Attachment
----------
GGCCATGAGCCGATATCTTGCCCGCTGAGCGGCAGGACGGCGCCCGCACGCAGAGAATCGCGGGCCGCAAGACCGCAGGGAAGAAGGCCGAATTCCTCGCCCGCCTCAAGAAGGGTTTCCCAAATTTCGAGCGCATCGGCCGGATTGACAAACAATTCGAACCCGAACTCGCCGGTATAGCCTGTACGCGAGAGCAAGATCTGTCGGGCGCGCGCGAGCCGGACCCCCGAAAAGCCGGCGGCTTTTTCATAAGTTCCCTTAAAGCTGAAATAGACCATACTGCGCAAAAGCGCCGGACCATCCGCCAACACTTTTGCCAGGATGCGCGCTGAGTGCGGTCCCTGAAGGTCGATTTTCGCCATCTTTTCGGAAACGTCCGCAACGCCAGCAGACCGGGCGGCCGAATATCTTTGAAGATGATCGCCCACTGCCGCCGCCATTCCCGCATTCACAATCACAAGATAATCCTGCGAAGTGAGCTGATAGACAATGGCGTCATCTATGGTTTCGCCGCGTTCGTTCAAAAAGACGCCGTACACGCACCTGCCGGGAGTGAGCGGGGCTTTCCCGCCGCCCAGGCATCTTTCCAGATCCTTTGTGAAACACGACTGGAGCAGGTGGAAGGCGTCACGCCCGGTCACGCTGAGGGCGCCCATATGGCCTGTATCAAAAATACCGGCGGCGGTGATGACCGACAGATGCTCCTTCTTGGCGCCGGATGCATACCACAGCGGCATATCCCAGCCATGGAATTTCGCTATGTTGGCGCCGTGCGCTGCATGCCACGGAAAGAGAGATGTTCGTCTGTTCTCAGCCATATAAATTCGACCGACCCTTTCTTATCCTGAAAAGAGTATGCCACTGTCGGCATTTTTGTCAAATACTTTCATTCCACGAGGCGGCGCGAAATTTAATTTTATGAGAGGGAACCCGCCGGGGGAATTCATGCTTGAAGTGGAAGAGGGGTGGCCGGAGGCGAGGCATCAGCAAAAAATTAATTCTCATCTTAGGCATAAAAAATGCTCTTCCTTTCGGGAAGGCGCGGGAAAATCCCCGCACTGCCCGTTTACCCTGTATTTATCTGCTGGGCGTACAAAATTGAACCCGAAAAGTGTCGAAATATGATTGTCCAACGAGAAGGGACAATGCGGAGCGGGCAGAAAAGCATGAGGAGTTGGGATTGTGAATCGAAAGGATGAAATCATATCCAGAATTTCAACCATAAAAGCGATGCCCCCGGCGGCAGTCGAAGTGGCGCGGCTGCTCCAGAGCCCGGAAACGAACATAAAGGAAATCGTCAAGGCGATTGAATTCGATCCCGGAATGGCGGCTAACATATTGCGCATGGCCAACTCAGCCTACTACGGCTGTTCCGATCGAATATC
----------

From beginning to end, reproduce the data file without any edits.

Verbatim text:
GGCCATGAGCCGATATCTTGCCCGCTGAGCGGCAGGACGGCGCCCGCACGCAGAGAATCGCGGGCCGCAAGACCGCAGGGAAGAAGGCCGAATTCCTCGCCCGCCTCAAGAAGGGTTTCCCAAATTTCGAGCGCATCGGCCGGATTGACAAACAATTCGAACCCGAACTCGCCGGTATAGCCTGTACGCGAGAGCAAGATCTGTCGGGCGCGCGCGAGCCGGACCCCCGAAAAGCCGGCGGCTTTTTCATAAGTTCCCTTAAAGCTGAAATAGACCATACTGCGCAAAAGCGCCGGACCATCCGCCAACACTTTTGCCAGGATGCGCGCTGAGTGCGGTCCCTGAAGGTCGATTTTCGCCATCTTTTCGGAAACGTCCGCAACGCCAGCAGACCGGGCGGCCGAATATCTTTGAAGATGATCGCCCACTGCCGCCGCCATTCCCGCATTCACAATCACAAGATAATCCTGCGAAGTGAGCTGATAGACAATGGCGTCATCTATGGTTTCGCCGCGTTCGTTCAAAAAGACGCCGTACACGCACCTGCCGGGAGTGAGCGGGGCTTTCCCGCCGCCCAGGCATCTTTCCAGATCCTTTGTGAAACACGACTGGAGCAGGTGGAAGGCGTCACGCCCGGTCACGCTGAGGGCGCCCATATGGCCTGTATCAAAAATACCGGCGGCGGTGATGACCGACAGATGCTCCTTCTTGGCGCCGGATGCATACCACAGCGGCATATCCCAGCCATGGAATTTCGCTATGTTGGCGCCGTGCGCTGCATGCCACGGAAAGAGAGATGTTCGTCTGTTCTCAGCCATATAAATTCGACCGACCCTTTCTTATCCTGAAAAGAGTATGCCACTGTCGGCATTTTTGTCAAATACTTTCATTCCACGAGGCGGCGCGAAATTTAATTTTATGAGAGGGAACCCGCCGGGGGAATTCATGCTTGAAGTGGAAGAGGGGTGGCCGGAGGCGAGGCATCAGCAAAAAATTAATTCTCATCTTAGGCATAAAAAATGCTCTTCCTTTCGGGAAGGCGCGGGAAAATCCCCGCACTGCCCGTTTACCCTGTATTTATCTGCTGGGCGTACAAAATTGAACCCGAAAAGTGTCGAAATATGATTGTCCAACGAGAAGGGACAATGCGGAGCGGGCAGAAAAGCATGAGGAGTTGGGATTGTGAATCGAAAGGATGAAATCATATCCAGAATTTCAACCATAAAAGCGATGCCCCCGGCGGCAGTCGAAGTGGCGCGGCTGCTCCAGAGCCCGGAAACGAACATAAAGGAAATCGTCAAGGCGATTGAATTCGATCCCGGAATGGCGGCTAACATATTGCGCATGGCCAACTCAGCCTACTACGGCTGTTCCGATCGAATATC